Diagnosing Bipolar Disorder

2013 Bipolar Update

Diagnosing Bipolar Disorder

Knowing the not-so-pleasant effects of a bipolar disorder on so many levels of a patient’s life, it is only proper that diagnosing bipolar disorder is important towards developing an affective treatment program.

Years before bipolar disorder became a disease that was fully understood, patients had to suffer through their lives without the promise of healing. Thankfully, today medical science has progressed to a stage where it is able to spot the disorder at an early stage and thereby increase the chances of treatment before the illness advances.

What’s surprising however is that diagnosing bipolar disorder is a task that is not achievable in the laboratory. Unlike other medical conditions where a test or two confirms a disease, diagnosing bipolar disorder requires painstaking analysis of observable symptoms before the presence or absence of the illness is conclusive determined.

There are two important facets to diagnosing bipolar disorder:

§ Personal and family history - While bipolar disorder has not been conclusively proven to have a genetic cause, it is well-known that having a history of it in the family raises the risks for other members of the family. As such, getting information about other members of the family with regard to mental illness, or even a psychological evaluation to try and determine potential triggers and causes, would go a long way into ascertaining the time frame, potential severity, and overall tendencies for a patient. This is perhaps the most important part of diagnosing bipolar disorder because it helps paint a picture of the illness from the perspective of those who have already been through it.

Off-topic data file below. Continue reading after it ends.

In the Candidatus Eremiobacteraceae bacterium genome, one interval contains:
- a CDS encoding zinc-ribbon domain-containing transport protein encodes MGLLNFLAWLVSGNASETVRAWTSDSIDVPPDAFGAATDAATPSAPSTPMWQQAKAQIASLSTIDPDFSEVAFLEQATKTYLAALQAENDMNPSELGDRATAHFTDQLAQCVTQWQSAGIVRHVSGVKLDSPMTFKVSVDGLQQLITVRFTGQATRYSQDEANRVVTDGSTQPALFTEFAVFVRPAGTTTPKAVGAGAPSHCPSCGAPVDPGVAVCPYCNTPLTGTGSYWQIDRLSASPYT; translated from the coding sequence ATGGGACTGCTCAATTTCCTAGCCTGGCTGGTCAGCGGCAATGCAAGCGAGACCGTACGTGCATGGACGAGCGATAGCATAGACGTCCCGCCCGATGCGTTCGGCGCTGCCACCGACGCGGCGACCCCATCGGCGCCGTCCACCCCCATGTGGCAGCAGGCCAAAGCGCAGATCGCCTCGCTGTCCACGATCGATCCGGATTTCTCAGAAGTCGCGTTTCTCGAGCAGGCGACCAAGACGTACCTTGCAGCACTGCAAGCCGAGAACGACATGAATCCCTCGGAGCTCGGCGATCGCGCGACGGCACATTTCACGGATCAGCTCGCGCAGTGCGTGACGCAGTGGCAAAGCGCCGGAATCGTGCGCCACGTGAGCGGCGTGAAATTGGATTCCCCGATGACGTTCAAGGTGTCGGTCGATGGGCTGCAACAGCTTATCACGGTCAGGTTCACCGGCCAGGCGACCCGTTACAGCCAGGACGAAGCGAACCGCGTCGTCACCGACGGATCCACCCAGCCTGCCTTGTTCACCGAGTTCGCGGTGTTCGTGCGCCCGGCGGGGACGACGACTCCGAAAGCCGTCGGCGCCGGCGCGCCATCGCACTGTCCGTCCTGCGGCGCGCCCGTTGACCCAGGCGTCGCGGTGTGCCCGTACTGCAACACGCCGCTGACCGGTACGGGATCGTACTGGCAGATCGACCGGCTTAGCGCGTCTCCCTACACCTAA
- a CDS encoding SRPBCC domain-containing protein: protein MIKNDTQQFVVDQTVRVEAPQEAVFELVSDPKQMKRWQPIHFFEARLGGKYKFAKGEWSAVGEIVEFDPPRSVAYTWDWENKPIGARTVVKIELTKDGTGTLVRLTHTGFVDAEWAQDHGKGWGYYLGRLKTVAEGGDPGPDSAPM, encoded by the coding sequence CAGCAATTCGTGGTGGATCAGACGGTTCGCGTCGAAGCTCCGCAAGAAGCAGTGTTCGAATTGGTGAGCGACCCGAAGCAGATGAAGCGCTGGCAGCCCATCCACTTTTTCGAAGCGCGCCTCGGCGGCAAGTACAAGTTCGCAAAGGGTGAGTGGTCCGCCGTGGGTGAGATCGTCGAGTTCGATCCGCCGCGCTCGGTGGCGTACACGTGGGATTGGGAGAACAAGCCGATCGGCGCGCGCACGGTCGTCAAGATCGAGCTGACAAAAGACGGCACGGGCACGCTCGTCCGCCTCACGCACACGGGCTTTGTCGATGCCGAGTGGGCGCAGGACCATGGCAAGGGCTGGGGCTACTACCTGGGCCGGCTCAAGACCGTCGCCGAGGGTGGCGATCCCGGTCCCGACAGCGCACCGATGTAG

§ Medical history. Specifically, this refers to the observed symptoms that triggered the need for a full medical evaluation in the first place. The patient’s mental faculties such as memory and reasoning are also analyzed as well as social behavior and the ability to sustain and maintain relationships. Diagnosing bipolar disorder, in this phase, helps determine the exact specifics of the disease pertaining to the patient’s case.

It should be noted that there are several illnesses that might be wrongly diagnosed as bipolar disorder; hence, being able to conclusively assess the symptoms and histories are very important. According to some medical references, illnesses like lupus, syphilis, and HIV can manifest as bipolar disorder causing a wrong treatment plan. This can significantly delay recovery, not to mention be costly to the patient.

As soon as you suspect that a loved one has a bipolar disorder, do not delay in taking them to the doctor. Diagnosing bipolar disorder at an earlier stage can help prevent progress of the disease. Consequently, earlier detection would pave the way for more effective treatment as there is a big chance the disease would be receptive to lower dosages of medication and other treatments than if the illness was in a more advanced stage.

Once a bipolar disorder had been diagnosed and treatment started the patient will be on the path to getting their lives back together and in order. However, one must remember to stay with their treatments for as long as the doctor feels it is necessary as a relapse could occur if the treatments were halted.

Hopefully this article on diagnosing bipolar disorder has been informative. Our site has a huge amount of good articles concerning bipolar disorders and how to deal with them.